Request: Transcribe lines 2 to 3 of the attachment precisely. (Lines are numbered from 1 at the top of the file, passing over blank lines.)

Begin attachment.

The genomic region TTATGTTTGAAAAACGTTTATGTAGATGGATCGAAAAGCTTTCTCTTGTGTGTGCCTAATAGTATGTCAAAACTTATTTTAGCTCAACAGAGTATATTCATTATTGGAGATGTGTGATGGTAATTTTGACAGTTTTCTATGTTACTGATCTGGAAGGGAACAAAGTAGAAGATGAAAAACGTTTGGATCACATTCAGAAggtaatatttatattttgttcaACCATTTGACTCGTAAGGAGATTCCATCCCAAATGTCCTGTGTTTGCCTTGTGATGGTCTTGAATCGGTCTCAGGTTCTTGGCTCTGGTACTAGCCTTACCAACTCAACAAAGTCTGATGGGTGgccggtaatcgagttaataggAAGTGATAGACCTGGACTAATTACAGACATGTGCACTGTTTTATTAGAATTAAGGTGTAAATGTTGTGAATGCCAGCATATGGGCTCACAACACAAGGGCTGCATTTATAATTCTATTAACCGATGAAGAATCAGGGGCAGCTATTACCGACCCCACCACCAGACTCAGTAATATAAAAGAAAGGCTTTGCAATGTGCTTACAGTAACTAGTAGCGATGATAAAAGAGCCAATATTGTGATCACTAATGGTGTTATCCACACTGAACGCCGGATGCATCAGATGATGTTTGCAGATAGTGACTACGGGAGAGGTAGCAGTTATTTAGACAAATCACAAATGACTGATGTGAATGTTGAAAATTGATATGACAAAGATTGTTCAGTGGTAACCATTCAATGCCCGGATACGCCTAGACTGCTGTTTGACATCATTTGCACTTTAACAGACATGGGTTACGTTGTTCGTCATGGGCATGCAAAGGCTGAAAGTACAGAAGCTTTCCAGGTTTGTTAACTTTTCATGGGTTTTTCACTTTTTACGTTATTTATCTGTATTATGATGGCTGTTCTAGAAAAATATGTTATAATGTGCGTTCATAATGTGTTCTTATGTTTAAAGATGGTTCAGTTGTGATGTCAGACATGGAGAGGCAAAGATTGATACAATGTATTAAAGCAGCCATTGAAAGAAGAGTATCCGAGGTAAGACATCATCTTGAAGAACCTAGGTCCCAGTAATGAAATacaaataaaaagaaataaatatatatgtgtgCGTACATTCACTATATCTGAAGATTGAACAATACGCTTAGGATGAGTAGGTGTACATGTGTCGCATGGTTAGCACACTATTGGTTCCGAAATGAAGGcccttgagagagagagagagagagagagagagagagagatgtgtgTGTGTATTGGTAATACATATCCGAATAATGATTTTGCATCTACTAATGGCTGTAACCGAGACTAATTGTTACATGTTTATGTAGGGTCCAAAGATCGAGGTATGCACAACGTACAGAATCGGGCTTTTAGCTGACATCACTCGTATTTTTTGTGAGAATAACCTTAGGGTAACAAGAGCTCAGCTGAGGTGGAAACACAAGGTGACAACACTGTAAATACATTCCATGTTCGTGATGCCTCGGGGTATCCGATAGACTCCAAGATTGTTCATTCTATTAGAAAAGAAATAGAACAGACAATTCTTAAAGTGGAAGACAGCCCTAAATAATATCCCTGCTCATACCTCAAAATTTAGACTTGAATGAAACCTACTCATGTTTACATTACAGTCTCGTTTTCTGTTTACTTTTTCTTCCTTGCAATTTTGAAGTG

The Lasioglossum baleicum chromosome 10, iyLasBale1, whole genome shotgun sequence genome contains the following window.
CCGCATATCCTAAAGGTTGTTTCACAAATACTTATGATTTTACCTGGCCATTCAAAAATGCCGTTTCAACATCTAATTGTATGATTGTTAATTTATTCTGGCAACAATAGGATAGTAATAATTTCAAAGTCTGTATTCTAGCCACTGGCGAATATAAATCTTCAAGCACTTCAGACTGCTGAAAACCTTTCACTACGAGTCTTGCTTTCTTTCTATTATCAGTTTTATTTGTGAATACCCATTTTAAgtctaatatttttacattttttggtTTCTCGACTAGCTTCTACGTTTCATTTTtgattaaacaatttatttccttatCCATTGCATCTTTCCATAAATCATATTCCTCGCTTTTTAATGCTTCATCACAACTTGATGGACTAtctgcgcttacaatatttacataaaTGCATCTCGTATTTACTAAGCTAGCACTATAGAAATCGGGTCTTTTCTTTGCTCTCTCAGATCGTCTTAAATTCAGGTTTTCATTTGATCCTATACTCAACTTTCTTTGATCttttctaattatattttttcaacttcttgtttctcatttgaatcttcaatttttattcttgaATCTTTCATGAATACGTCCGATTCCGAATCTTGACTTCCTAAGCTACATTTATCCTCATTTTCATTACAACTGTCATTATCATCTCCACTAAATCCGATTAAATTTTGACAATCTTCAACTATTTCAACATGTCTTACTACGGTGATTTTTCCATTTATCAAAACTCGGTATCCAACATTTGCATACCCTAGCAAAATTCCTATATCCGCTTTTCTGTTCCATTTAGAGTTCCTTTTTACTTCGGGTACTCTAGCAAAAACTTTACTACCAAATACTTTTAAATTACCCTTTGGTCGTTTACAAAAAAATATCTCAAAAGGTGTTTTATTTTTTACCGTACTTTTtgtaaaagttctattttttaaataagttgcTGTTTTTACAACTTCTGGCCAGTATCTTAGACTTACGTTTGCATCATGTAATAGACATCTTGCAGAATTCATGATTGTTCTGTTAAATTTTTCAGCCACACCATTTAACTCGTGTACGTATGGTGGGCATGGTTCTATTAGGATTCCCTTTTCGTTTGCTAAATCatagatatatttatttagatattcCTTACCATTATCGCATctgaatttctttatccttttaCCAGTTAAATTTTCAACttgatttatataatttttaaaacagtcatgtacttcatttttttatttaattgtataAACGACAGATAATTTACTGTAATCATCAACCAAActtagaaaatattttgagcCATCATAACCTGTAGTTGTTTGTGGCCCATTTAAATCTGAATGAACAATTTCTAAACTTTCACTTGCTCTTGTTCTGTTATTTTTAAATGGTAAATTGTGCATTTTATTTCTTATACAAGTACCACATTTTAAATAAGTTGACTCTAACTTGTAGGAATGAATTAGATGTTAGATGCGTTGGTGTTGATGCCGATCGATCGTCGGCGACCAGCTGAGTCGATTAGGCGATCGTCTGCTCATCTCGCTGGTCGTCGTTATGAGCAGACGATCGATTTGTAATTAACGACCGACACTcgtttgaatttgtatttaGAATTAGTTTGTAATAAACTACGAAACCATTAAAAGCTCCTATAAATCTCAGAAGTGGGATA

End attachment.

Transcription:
The Lasioglossum baleicum chromosome 10, iyLasBale1, whole genome shotgun sequence genome contains the following window.
CCGCATATCCTAAAGGTTGTTTCACAAATACTTATGATTTTACCTGGCCATTCAAAAATGCCGTTTCAACATCTAATTGTATGATTGTTAATTTATTCTGGCAACAATAGGATAGTAATAATTTCAAAGTCTGTATTCTAGCCACTGGCGAATATAAATCTTCAAGCACTTCAGACTGCTGAAAACCTTTCACTACGAGTCTTGCTTTCTTTCTATTATCAGTTTTATTTGTGAATACCCATTTTAAgtctaatatttttacattttttggtTTCTCGACTAGCTTCTACGTTTCATTTTtgattaaacaatttatttccttatCCATTGCATCTTTCCATAAATCATATTCCTCGCTTTTTAATGCTTCATCACAACTTGATGGACTAtctgcgcttacaatatttacataaaTGCATCTCGTATTTACTAAGCTAGCACTATAGAAATCGGGTCTTTTCTTTGCTCTCTCAGATCGTCTTAAATTCAGGTTTTCATTTGATCCTATACTCAACTTTCTTTGATCttttctaattatattttttcaacttcttgtttctcatttgaatcttcaatttttattcttgaATCTTTCATGAATACGTCCGATTCCGAATCTTGACTTCCTAAGCTACATTTATCCTCATTTTCATTACAACTGTCATTATCATCTCCACTAAATCCGATTAAATTTTGACAATCTTCAACTATTTCAACATGTCTTACTACGGTGATTTTTCCATTTATCAAAACTCGGTATCCAACATTTGCATACCCTAGCAAAATTCCTATATCCGCTTTTCTGTTCCATTTAGAGTTCCTTTTTACTTCGGGTACTCTAGCAAAAACTTTACTACCAAATACTTTTAAATTACCCTTTGGTCGTTTACAAAAAAATATCTCAAAAGGTGTTTTATTTTTTACCGTACTTTTtgtaaaagttctattttttaaataagttgcTGTTTTTACAACTTCTGGCCAGTATCTTAGACTTACGTTTGCATCATGTAATAGACATCTTGCAGAATTCATGATTGTTCTGTTAAATTTTTCAGCCACACCATTTAACTCGTGTACGTATGGTGGGCATGGTTCTATTAGGATTCCCTTTTCGTTTGCTAAATCatagatatatttatttagatattcCTTACCATTATCGCATctgaatttctttatccttttaCCAGTTAAATTTTCAACttgatttatataatttttaaaacagtcatgtacttcatttttttatttaattgtataAACGACAGATAATTTACTGTAATCATCAACCAAActtagaaaatattttgagcCATCATAACCTGTAGTTGTTTGTGGCCCATTTAAATCTGAATGAACAATTTCTAAACTTTCACTTGCTCTTGTTCTGTTATTTTTAAATGGTAAATTGTGCATTTTATTTCTTATACAAGTACCACATTTTAAATAAGTTGACTCTAACTTGTAGGAATGAATTAGATGTTAGATGCGTTGGTGTTGATGCCGATCGATCGTCGGCGACCAGCTGAGTCGATTAGGCGATCGTCTGCTCATCTCGCTGGTCGTCGTTATGAGCAGACGATCGATTTGTAATTAACGACCGACACTcgtttgaatttgtatttaGAATTAGTTTGTAATAAACTACGAAACCATTAAAAGCTCCTATAAATCTCAGAAGTGGGATA